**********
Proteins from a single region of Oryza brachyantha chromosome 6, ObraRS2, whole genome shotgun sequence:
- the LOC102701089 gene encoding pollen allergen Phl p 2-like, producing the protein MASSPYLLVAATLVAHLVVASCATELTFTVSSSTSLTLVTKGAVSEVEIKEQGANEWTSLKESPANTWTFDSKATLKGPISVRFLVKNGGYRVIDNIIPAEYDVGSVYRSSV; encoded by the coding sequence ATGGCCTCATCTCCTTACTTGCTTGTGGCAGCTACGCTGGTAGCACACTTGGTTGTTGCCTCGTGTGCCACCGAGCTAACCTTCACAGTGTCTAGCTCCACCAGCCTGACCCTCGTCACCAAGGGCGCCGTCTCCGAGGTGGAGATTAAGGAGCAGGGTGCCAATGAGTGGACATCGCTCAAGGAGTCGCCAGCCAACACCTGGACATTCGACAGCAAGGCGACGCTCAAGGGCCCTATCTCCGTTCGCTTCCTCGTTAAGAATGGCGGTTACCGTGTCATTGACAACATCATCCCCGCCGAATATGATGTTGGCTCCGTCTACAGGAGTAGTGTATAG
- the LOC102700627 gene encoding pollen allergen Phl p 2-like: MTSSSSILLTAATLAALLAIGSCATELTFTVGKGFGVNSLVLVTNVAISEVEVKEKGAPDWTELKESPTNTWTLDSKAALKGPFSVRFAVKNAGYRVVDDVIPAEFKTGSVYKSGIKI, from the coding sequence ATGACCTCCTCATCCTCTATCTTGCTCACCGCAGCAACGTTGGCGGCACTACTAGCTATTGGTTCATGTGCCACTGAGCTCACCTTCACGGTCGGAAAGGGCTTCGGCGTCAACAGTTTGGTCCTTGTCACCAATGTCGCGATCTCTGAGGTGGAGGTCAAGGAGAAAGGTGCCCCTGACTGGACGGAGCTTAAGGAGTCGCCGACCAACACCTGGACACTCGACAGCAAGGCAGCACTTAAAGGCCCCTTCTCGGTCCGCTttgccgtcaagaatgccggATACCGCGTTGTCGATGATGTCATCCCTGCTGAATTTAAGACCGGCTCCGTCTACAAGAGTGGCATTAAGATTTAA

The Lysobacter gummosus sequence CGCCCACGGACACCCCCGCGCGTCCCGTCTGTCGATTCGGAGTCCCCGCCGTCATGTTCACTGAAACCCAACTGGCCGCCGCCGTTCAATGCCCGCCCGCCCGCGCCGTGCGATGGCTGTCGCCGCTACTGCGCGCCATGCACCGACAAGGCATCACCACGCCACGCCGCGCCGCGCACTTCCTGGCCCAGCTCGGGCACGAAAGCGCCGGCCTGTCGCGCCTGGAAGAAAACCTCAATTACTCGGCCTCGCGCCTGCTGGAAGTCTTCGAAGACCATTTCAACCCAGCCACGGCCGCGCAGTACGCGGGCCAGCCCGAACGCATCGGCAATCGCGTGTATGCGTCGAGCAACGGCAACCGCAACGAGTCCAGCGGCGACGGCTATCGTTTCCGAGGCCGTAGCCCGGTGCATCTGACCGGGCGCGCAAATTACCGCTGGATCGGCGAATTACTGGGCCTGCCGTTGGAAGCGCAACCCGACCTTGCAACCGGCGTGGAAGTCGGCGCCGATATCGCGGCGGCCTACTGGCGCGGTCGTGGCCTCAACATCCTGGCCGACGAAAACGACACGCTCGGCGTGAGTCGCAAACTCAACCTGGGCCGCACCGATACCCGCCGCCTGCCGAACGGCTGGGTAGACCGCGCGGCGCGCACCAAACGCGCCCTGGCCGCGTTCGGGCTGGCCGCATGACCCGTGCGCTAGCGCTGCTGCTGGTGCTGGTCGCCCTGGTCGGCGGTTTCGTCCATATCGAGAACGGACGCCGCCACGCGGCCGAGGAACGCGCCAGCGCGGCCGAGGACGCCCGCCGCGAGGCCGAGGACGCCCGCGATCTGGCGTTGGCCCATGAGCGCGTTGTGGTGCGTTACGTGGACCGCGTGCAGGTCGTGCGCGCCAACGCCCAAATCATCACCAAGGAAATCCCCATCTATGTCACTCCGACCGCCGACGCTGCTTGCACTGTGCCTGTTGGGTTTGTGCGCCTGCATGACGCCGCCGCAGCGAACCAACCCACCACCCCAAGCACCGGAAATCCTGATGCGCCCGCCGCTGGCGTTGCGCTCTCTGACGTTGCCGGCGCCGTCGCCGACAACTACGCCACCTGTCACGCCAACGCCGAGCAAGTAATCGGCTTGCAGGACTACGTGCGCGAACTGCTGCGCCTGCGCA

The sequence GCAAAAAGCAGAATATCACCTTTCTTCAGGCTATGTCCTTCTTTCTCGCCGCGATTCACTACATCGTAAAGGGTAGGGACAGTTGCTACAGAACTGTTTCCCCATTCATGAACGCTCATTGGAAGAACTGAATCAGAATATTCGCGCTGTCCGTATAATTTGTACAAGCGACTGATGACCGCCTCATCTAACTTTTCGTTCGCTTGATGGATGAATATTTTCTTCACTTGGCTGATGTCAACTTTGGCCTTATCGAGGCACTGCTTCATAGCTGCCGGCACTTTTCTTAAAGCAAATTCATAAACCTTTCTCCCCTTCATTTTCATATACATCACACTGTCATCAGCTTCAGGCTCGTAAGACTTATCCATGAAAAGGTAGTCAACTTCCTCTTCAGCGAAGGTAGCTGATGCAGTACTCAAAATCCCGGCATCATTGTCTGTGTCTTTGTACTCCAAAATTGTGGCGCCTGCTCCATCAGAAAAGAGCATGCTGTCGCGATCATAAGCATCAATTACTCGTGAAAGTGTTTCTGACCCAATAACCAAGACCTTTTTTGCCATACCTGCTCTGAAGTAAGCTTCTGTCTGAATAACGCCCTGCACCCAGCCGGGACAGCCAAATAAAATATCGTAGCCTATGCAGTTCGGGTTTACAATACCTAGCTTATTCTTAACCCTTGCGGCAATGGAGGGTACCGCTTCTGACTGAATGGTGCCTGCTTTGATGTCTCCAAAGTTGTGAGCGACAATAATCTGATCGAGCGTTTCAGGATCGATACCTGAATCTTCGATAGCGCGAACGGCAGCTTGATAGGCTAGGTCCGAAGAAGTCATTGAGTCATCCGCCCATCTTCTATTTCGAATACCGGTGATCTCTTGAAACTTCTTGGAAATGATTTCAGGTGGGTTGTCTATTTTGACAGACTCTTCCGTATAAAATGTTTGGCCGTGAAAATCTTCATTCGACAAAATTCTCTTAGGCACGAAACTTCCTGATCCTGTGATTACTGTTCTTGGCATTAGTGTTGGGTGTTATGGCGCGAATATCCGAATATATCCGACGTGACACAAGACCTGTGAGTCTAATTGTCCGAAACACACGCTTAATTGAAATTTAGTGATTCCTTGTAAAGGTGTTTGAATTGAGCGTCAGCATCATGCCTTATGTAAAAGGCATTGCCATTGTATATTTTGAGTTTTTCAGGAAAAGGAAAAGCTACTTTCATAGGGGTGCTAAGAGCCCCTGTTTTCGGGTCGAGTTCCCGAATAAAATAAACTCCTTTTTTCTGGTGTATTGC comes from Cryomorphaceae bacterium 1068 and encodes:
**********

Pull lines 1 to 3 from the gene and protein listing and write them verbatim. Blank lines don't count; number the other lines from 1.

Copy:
Proteins from a single region of Oryza brachyantha chromosome 6, ObraRS2, whole genome shotgun sequence:
- the LOC102701089 gene encoding pollen allergen Phl p 2-like, producing the protein MASSPYLLVAATLVAHLVVASCATELTFTVSSSTSLTLVTKGAVSEVEIKEQGANEWTSLKESPANTWTFDSKATLKGPISVRFLVKNGGYRVIDNIIPAEYDVGSVYRSSV; encoded by the coding sequence ATGGCCTCATCTCCTTACTTGCTTGTGGCAGCTACGCTGGTAGCACACTTGGTTGTTGCCTCGTGTGCCACCGAGCTAACCTTCACAGTGTCTAGCTCCACCAGCCTGACCCTCGTCACCAAGGGCGCCGTCTCCGAGGTGGAGATTAAGGAGCAGGGTGCCAATGAGTGGACATCGCTCAAGGAGTCGCCAGCCAACACCTGGACATTCGACAGCAAGGCGACGCTCAAGGGCCCTATCTCCGTTCGCTTCCTCGTTAAGAATGGCGGTTACCGTGTCATTGACAACATCATCCCCGCCGAATATGATGTTGGCTCCGTCTACAGGAGTAGTGTATAG
- the LOC102700627 gene encoding pollen allergen Phl p 2-like: MTSSSSILLTAATLAALLAIGSCATELTFTVGKGFGVNSLVLVTNVAISEVEVKEKGAPDWTELKESPTNTWTLDSKAALKGPFSVRFAVKNAGYRVVDDVIPAEFKTGSVYKSGIKI, from the coding sequence ATGACCTCCTCATCCTCTATCTTGCTCACCGCAGCAACGTTGGCGGCACTACTAGCTATTGGTTCATGTGCCACTGAGCTCACCTTCACGGTCGGAAAGGGCTTCGGCGTCAACAGTTTGGTCCTTGTCACCAATGTCGCGATCTCTGAGGTGGAGGTCAAGGAGAAAGGTGCCCCTGACTGGACGGAGCTTAAGGAGTCGCCGACCAACACCTGGACACTCGACAGCAAGGCAGCACTTAAAGGCCCCTTCTCGGTCCGCTttgccgtcaagaatgccggATACCGCGTTGTCGATGATGTCATCCCTGCTGAATTTAAGACCGGCTCCGTCTACAAGAGTGGCATTAAGATTTAA